Following up on its 2016 predecessor, DOOM Eternal steps onto the scene to prove once again that there are still new ways to rip and tear. Armed with a completely overhauled combat and movement system, new upgrade and progression mechanics and some sweet new customization options, Eternal works hard to try and set a new standard for the FPS genre. Does it achieve this lofty goal? Grab that coffee, kick back and find out in our Campaign review of DOOM Eternal played on PC. (no key was provided for this review)
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Set roughly eight months or so after the events of DOOM 2016, Eternal wastes so time dropping you in the middle of the madness. With little explanation and even less exposition, you find yourself ripping and tearing through demons in a mad dash to hunt down and kill three Hell Priests in the hopes of stopping the ongoing invasion of earth.
Interestingly this time around id software has spent a little more time presenting the story through cutscenes and dialogue. Before the games release many had reported that there was much more of these story delivery mechanics. As a huge fan of DOOM 2016, I was afraid it was going to through off the pacing and rhythm of combat that made DOOM 2016 such an incredible title. Thankfully my concerns were for nothing, as the story, which was actually quite engaging and really fleshed out much of the Doom Slayers arc, is both optional and honestly a welcome breather from the intensity of combat.
This Brilliant Dance
Pacing and rhythm of combat in Eternal were also definitely not slowed down. In fact, it feels like they were ramped up to elven. As much as I loved 2016 for its aggressive, seemingly fast-paced run and gun, the thought of going back to it now seems silly.
DOOM Eternal has redefined the concept of run and gun. Id has been very intentional about redesigning movement from the ground up; adding in a much-appreciated dash ability, improved double jump and overall faster movement. These, coupled with the new monkey bars and meat hook ability, change the whole flow of combat. It’s faster, harder and way more engaging. What used to feel like a game of checkers now feels like a game of chess on a treadmill, while doing parkour and dancing the Salsa; and it’s amazing.
As a result of these new mechanics, level design has taken on a much more vertical structure. As a result, levels feel much more open, larger and offer more options for engaging enemies. This further results in a whole new layer to combat engagement. Its a blast to jump into a new arena and have to think on the fly about how to balance all of the enemies.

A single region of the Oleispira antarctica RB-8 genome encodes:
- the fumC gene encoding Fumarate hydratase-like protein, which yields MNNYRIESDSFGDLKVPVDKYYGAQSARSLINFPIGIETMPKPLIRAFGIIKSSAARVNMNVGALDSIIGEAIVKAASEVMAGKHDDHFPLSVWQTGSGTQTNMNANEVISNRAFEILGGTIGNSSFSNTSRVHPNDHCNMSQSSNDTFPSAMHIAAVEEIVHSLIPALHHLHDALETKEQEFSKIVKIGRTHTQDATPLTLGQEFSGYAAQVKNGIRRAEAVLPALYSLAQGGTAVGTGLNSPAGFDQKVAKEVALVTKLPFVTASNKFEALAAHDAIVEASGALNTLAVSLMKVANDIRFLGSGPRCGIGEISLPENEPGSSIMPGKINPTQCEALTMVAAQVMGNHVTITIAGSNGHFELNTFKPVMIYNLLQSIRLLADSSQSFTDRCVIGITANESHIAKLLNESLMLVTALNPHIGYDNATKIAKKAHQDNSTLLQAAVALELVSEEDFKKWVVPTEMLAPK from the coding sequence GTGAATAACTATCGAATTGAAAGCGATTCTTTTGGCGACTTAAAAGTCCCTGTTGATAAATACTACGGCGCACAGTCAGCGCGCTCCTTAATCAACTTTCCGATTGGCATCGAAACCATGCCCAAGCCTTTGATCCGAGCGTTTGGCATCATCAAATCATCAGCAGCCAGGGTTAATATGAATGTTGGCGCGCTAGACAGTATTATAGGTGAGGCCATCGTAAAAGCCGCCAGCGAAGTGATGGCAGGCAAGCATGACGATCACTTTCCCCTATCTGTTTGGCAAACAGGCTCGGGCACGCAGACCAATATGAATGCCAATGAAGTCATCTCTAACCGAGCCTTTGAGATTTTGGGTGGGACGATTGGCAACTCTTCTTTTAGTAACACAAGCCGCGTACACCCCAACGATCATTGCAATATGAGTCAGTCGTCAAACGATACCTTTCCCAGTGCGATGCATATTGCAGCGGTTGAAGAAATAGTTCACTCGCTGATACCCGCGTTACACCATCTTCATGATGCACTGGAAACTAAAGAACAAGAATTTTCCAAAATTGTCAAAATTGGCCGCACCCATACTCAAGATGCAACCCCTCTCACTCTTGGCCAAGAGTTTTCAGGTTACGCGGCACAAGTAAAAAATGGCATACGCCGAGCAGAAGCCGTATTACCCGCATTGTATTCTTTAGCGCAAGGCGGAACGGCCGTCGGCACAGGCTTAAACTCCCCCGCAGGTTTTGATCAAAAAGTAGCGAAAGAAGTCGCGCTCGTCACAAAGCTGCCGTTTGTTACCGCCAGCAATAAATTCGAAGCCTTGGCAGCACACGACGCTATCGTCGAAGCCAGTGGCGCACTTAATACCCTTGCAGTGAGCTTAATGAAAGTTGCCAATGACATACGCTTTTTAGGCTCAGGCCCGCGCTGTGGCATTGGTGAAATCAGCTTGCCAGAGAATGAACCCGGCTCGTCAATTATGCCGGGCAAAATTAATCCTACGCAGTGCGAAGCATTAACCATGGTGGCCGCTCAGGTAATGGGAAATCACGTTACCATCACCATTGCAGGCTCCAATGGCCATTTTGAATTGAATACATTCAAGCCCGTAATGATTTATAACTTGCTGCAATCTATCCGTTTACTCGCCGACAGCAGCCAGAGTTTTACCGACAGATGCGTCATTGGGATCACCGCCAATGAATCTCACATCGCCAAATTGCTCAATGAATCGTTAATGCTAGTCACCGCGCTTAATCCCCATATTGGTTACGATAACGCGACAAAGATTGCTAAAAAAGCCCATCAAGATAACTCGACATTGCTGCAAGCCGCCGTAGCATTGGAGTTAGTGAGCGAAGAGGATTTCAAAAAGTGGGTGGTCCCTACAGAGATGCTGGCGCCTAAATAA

Every enemy type brings a new challenge to the fight. Understanding how each enemy functions, they’re strengths and weaknesses and how they synergize with each other, all play into how you rip and tear through them. Its a bit of a learning curve at first, even with my many playthroughs of 2016. However, it didn’t take long to get a feel for the new systems and in no time I found a new rhythm for combat. It’s one of the fastest, more strategic and challenging first-person shooter experiences I’ve ever had.
Another interesting result of the new movement mechanics is increased use of movement and jump puzzles in between combat arenas. For the most part, they were clever and engaging. I did find though that as the game progressed I was less and less interested in them and was more interested in just moving to the next arena to rip and tear. It never felt too challenging but with just how fun combat is, it did sometimes feel a little unnecessary.
DOOM Eternal also offers a revised progression system for the slayer which feels much more streamlined. It also feels like each upgrade, be it to your suit, weapons or abilities, brings much more impact and weight to the fight. Eternal does a great job of releasing upgrades at a fairly balanced pace. Just when combat was getting to be too intense, an upgrade would come along that seemed to rebalance the encounters. Overall it was rewarding to unlock upgrades as every one of them really felt like it added value to the combat encounters.
Speaking of revamping systems, the secrets and hidden items have seen a wonderful overhaul. Secret areas and items are now marked with a large green question mark and are designed to encourage exploration to unlock them then rather than simply stumbling upon them during combat. Not to mention that the hidden items are basically POP figurines of the game’s enemies, vinyl records that contain some of Id’s best soundtracks from past games and other assorted items that will adorn your newly acquired DOOM fortress.
Did I not mention that you get a fortress? It works as a central hub for missions, collectibles, and additional unlockables. Some of the latter are upgrades while others are simply cosmetic items and costumes. The whole space is really just one big easter egg but also serves as a great place to catch your breath between missions. Was it necessary? Not really; but it’s still amazing fun and offers some great tributes to id’s past titles.